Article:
Tourism businesses biding their time

Central Otago’s tourism sector remains largely in lockdown due to Covid-19, but operators believe they can bear the brunt of the economic fallout from the pandemic.

Tourism Central Otago figures stated at Level 4 it was estimated 55% of the district’s workforce was able to work, as essential services or from home, Level 3 meant a further 14% could get back on the job.

For tourism operators being able to do business again in a limited capacity did not always translate to clientele and many spoken to by the Otago Daily Times were choosing to hold off.

In Alexandra, Altitude Adventures owner Phil Oliver, whose company specialises in rail trail and MTB tours in Central Otago, said Level 3 made no difference to his business, as bookings typically ended in the first week of May.

"I’m shut down anyway."

He had had to wear a loss of revenue during lockdown, but his focus now was on pre-bookings for when the season began again in September. So far, they were not happening because "people are sitting on their hands".

Shebikeshebikes operates depots in Clyde, Omakau and Middlemarch for customers wishing to cycle the Otago Central Rail Trail, Roxburgh Gorge and Clutha Gold trails.

A spokeswoman said the company was offering only servicing of bikes in Omakau at this time.

At Crows Nest Accommodation, in Oturehua, owner Bill May said the virus struck at the peak of tourism season and had possibly cost him about $12,000.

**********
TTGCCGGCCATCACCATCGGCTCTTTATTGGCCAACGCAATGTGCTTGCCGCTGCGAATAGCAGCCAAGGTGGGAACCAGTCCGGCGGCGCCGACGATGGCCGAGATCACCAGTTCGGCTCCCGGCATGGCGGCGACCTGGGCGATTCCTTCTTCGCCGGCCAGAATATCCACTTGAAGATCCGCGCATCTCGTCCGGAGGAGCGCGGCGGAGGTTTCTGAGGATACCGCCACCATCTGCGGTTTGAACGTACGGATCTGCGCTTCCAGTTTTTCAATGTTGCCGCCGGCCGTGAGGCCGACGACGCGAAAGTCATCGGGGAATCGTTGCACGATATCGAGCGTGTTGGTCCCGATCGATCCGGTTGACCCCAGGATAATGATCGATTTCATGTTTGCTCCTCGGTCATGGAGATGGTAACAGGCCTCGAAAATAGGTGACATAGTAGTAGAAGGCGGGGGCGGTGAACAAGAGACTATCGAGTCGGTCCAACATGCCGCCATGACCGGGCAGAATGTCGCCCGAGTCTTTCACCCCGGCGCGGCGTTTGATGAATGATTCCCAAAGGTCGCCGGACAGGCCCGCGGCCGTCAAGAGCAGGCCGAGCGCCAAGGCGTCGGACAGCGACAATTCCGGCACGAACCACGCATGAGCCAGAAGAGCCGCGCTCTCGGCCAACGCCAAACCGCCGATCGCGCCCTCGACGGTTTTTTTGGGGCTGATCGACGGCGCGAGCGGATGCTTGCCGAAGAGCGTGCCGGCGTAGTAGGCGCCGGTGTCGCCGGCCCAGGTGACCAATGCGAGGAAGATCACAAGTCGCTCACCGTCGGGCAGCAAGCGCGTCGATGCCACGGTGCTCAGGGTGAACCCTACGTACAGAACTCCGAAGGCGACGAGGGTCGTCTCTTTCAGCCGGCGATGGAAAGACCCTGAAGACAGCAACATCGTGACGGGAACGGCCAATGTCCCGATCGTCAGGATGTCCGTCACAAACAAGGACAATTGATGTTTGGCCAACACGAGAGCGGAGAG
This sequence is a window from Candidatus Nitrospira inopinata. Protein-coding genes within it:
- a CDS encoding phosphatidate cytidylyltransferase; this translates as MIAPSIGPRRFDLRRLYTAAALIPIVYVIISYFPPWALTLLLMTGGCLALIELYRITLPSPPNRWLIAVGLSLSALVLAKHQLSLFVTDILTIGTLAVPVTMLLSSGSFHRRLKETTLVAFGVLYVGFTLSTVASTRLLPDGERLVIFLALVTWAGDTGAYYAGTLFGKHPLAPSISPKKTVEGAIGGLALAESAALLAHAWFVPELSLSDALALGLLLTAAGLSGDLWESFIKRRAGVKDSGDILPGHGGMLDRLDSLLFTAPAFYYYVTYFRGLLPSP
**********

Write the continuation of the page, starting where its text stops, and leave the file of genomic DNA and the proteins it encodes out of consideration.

He could accommodate 20 people but business from the Central Otago Rail Trail was at a standstill.

His overheads were low and he could weather losses.

"I can’t see anything happening until Christmas."

Taking a similar approach was Meredith Kerrisk, of Dunstan House, in Clyde.

Mrs Kerrisk said she and her husband had talked about opening under Level 3 but opted not to.

"It was harrowing trying to find out any information. Food and accommodation is very different to opening an engineering business."

Clyde was usually a bustling tourist hub, but the people simply were not there, she said.

Two years after taking the business on, this was the year they should have seen a return on their investment, she said.

"February, March, and April are our busiest months. My husband is anxious but I like to think ‘there’s nothing we can do about it’. It might be another year or 18 months."

At Marj’s Place, in Alexandra, which offers accommodation geared to the budget-conscious tourist market, owner Murray Blyth said business was "absolutely flat".

"We’ve got to prop it up until we get to Level 1, and until then the bookings just aren’t there."

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